Won’t walk away from Afghanistan: NATO chief
Washington: Member nations of the powerful NATO, including the United States and its other international partners, would not walk away from Afghanistan after 2014 when all the international forces withdraw from this war-torn country, the NATO chief has said.
"Once the Afghans have full responsibility by the end of 2014, our combat mission will come to an end. But we will not walk away. Once transition is completed, NATO will lead a new mission, to train, advice and support the Afghan security forces," NATO Secretary General Anders Fogh Rasmussen told reporters at a news conference in Chicago yesterday.
Addressing a news conference at the end of the first day of the NATO Summit in Chicago, he said that the discussions would focus on Afghanistan, adding the meeting, attended by 60 world leaders, will send a strong signal of commitment to the Afghan people.
"We have taken important steps on the road to a stable and secure Afghanistan. As we agreed with President Karzai in Lisbon, our shared goal is for the Afghan forces to be fully responsible for their country's security by the end of 2014. And we are on track," Rasmussen said.
The Afghan forces are already in the lead for providing security for half the population and soon, that will rise to over 75 percent, he said.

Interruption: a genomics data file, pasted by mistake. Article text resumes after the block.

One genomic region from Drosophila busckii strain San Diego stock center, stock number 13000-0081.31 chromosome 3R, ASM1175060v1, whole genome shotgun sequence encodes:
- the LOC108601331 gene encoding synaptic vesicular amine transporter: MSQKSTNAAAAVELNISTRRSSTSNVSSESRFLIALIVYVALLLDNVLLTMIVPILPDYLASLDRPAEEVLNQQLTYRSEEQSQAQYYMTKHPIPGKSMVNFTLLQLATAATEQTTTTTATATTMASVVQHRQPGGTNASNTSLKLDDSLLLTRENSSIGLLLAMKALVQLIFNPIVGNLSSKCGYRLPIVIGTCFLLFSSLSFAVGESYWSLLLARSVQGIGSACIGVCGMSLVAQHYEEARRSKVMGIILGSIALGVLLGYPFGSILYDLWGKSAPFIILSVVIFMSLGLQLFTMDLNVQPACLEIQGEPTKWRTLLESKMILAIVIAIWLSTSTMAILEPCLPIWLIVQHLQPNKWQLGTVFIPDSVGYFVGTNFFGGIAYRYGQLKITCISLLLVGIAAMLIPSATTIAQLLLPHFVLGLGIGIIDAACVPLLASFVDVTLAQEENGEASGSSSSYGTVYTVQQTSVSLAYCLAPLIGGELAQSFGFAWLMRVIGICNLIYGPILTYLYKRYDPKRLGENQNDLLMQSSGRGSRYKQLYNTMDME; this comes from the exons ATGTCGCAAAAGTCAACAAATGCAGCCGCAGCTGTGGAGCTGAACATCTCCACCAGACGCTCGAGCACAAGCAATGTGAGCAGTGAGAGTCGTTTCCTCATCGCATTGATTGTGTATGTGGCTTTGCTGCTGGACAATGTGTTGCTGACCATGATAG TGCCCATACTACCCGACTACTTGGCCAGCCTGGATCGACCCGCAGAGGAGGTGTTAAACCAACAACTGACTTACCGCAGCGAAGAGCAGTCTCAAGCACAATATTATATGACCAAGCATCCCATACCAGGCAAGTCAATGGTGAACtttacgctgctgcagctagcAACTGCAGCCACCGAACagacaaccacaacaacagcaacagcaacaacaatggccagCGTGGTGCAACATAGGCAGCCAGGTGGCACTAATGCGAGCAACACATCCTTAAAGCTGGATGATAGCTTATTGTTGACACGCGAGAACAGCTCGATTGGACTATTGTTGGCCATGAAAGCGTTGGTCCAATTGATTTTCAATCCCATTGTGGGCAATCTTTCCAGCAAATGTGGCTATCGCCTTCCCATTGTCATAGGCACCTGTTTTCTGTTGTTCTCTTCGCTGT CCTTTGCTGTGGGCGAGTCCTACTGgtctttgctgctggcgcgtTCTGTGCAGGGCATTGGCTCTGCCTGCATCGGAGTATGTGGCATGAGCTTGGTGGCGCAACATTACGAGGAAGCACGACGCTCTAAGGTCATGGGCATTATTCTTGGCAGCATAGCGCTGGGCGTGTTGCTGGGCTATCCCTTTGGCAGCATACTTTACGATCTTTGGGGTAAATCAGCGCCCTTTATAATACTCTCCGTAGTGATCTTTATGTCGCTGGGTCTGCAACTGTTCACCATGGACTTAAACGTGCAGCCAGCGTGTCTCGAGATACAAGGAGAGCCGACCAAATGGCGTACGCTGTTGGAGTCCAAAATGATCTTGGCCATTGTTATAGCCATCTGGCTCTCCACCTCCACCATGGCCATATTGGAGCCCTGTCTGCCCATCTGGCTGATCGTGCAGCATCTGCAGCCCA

"By the middle of 2013, we expect the Afghan forces to be taking the lead for security right across the country. As they step forward, our focus will shift from combat to support - but we will remain combat-ready," the NATO chief said.
Responding to questions, Rasmussen hoped that the international community would come forward to meet the target of USD 4.1 billion per annum to fund the sustenance of the Afghan national security forces.
A number of allies and partners have announced concrete financial contributions for Afghan security forces after 2014, he said.
"Based on these announcement, and more would come I am sure, I am optimistic about reaching the overall goal of finding around USD 4 billion a year to finance the Afghan security forces in the future," he said.
"Let me stress that USD 4 billion a year is not a responsibility of NATO and ISAF alone. It's a responsibility of the whole of the international community, but I am sure NATO allies and ISAF partners would pay a fair share of this overall bill. We are on the right track," Rasmussen said.